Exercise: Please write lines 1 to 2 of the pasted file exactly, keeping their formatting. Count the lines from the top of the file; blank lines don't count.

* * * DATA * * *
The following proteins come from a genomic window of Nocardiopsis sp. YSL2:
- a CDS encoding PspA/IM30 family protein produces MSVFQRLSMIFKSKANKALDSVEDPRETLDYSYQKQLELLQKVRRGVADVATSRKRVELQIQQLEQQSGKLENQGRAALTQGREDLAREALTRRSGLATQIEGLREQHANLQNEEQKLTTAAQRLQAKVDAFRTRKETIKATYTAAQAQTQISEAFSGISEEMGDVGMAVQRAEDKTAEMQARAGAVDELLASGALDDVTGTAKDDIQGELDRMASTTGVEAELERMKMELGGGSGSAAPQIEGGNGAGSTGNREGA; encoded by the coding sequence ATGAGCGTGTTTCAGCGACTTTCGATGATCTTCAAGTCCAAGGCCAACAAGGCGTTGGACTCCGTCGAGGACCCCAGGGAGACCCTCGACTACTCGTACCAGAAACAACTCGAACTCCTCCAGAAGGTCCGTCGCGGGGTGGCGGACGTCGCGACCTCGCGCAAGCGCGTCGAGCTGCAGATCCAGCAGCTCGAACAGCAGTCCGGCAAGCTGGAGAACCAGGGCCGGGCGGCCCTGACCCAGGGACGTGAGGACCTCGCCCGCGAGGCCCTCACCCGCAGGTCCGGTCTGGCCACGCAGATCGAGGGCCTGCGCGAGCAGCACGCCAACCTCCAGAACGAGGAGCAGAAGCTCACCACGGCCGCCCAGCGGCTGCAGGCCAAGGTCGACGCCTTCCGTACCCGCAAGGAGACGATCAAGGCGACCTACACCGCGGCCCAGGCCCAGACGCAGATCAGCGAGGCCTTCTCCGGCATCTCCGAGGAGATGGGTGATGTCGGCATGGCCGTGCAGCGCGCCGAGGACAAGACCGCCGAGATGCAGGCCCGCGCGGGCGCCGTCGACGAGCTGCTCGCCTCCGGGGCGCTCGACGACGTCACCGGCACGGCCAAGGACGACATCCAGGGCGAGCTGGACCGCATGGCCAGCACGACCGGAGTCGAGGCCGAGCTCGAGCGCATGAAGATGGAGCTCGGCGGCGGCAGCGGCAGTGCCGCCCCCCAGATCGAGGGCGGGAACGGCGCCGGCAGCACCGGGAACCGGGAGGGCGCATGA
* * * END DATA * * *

The following proteins come from a genomic window of Nocardiopsis sp. YSL2:
- a CDS encoding PspA/IM30 family protein produces MSVFQRLSMIFKSKANKALDSVEDPRETLDYSYQKQLELLQKVRRGVADVATSRKRVELQIQQLEQQSGKLENQGRAALTQGREDLAREALTRRSGLATQIEGLREQHANLQNEEQKLTTAAQRLQAKVDAFRTRKETIKATYTAAQAQTQISEAFSGISEEMGDVGMAVQRAEDKTAEMQARAGAVDELLASGALDDVTGTAKDDIQGELDRMASTTGVEAELERMKMELGGGSGSAAPQIEGGNGAGSTGNREGA; encoded by the coding sequence ATGAGCGTGTTTCAGCGACTTTCGATGATCTTCAAGTCCAAGGCCAACAAGGCGTTGGACTCCGTCGAGGACCCCAGGGAGACCCTCGACTACTCGTACCAGAAACAACTCGAACTCCTCCAGAAGGTCCGTCGCGGGGTGGCGGACGTCGCGACCTCGCGCAAGCGCGTCGAGCTGCAGATCCAGCAGCTCGAACAGCAGTCCGGCAAGCTGGAGAACCAGGGCCGGGCGGCCCTGACCCAGGGACGTGAGGACCTCGCCCGCGAGGCCCTCACCCGCAGGTCCGGTCTGGCCACGCAGATCGAGGGCCTGCGCGAGCAGCACGCCAACCTCCAGAACGAGGAGCAGAAGCTCACCACGGCCGCCCAGCGGCTGCAGGCCAAGGTCGACGCCTTCCGTACCCGCAAGGAGACGATCAAGGCGACCTACACCGCGGCCCAGGCCCAGACGCAGATCAGCGAGGCCTTCTCCGGCATCTCCGAGGAGATGGGTGATGTCGGCATGGCCGTGCAGCGCGCCGAGGACAAGACCGCCGAGATGCAGGCCCGCGCGGGCGCCGTCGACGAGCTGCTCGCCTCCGGGGCGCTCGACGACGTCACCGGCACGGCCAAGGACGACATCCAGGGCGAGCTGGACCGCATGGCCAGCACGACCGGAGTCGAGGCCGAGCTCGAGCGCATGAAGATGGAGCTCGGCGGCGGCAGCGGCAGTGCCGCCCCCCAGATCGAGGGCGGGAACGGCGCCGGCAGCACCGGGAACCGGGAGGGCGCATGA